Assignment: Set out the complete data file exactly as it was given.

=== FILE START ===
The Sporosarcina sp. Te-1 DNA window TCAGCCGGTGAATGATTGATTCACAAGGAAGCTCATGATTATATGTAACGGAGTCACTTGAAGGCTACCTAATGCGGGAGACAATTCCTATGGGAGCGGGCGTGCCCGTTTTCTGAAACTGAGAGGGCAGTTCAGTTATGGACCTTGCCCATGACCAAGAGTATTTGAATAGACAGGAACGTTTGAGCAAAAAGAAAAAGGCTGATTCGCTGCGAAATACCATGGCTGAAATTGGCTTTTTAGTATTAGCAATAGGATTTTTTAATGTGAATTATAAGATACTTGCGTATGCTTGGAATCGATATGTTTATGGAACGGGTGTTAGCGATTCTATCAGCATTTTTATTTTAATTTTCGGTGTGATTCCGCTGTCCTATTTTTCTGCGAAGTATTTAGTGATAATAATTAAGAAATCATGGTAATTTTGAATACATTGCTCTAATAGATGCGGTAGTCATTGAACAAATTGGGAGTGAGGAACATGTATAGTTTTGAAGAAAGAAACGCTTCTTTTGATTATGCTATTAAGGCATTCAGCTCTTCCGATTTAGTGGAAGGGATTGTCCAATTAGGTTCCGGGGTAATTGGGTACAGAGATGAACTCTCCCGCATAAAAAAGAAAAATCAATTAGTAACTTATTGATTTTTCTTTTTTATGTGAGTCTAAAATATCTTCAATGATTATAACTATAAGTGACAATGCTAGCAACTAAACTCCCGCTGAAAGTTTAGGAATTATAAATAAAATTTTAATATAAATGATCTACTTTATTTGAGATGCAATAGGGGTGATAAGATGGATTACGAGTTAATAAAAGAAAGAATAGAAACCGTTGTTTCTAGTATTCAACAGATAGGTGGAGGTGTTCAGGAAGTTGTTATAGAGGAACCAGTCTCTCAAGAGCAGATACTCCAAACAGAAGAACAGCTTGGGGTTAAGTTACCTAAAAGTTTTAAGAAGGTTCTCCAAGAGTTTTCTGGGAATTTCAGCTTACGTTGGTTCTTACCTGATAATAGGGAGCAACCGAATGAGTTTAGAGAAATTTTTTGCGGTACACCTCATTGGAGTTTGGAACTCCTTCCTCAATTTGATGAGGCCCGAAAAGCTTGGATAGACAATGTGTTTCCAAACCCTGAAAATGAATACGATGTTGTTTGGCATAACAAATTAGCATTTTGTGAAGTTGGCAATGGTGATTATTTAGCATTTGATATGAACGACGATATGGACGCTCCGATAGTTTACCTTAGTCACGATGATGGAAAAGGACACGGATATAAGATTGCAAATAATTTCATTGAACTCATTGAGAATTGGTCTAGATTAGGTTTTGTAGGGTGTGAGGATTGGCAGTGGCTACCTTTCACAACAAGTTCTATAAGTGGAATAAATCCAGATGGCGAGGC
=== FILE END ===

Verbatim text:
The Sporosarcina sp. Te-1 DNA window TCAGCCGGTGAATGATTGATTCACAAGGAAGCTCATGATTATATGTAACGGAGTCACTTGAAGGCTACCTAATGCGGGAGACAATTCCTATGGGAGCGGGCGTGCCCGTTTTCTGAAACTGAGAGGGCAGTTCAGTTATGGACCTTGCCCATGACCAAGAGTATTTGAATAGACAGGAACGTTTGAGCAAAAAGAAAAAGGCTGATTCGCTGCGAAATACCATGGCTGAAATTGGCTTTTTAGTATTAGCAATAGGATTTTTTAATGTGAATTATAAGATACTTGCGTATGCTTGGAATCGATATGTTTATGGAACGGGTGTTAGCGATTCTATCAGCATTTTTATTTTAATTTTCGGTGTGATTCCGCTGTCCTATTTTTCTGCGAAGTATTTAGTGATAATAATTAAGAAATCATGGTAATTTTGAATACATTGCTCTAATAGATGCGGTAGTCATTGAACAAATTGGGAGTGAGGAACATGTATAGTTTTGAAGAAAGAAACGCTTCTTTTGATTATGCTATTAAGGCATTCAGCTCTTCCGATTTAGTGGAAGGGATTGTCCAATTAGGTTCCGGGGTAATTGGGTACAGAGATGAACTCTCCCGCATAAAAAAGAAAAATCAATTAGTAACTTATTGATTTTTCTTTTTTATGTGAGTCTAAAATATCTTCAATGATTATAACTATAAGTGACAATGCTAGCAACTAAACTCCCGCTGAAAGTTTAGGAATTATAAATAAAATTTTAATATAAATGATCTACTTTATTTGAGATGCAATAGGGGTGATAAGATGGATTACGAGTTAATAAAAGAAAGAATAGAAACCGTTGTTTCTAGTATTCAACAGATAGGTGGAGGTGTTCAGGAAGTTGTTATAGAGGAACCAGTCTCTCAAGAGCAGATACTCCAAACAGAAGAACAGCTTGGGGTTAAGTTACCTAAAAGTTTTAAGAAGGTTCTCCAAGAGTTTTCTGGGAATTTCAGCTTACGTTGGTTCTTACCTGATAATAGGGAGCAACCGAATGAGTTTAGAGAAATTTTTTGCGGTACACCTCATTGGAGTTTGGAACTCCTTCCTCAATTTGATGAGGCCCGAAAAGCTTGGATAGACAATGTGTTTCCAAACCCTGAAAATGAATACGATGTTGTTTGGCATAACAAATTAGCATTTTGTGAAGTTGGCAATGGTGATTATTTAGCATTTGATATGAACGACGATATGGACGCTCCGATAGTTTACCTTAGTCACGATGATGGAAAAGGACACGGATATAAGATTGCAAATAATTTCATTGAACTCATTGAGAATTGGTCTAGATTAGGTTTTGTAGGGTGTGAGGATTGGCAGTGGCTACCTTTCACAACAAGTTCTATAAGTGGAATAAATCCAGATGGCGAGGC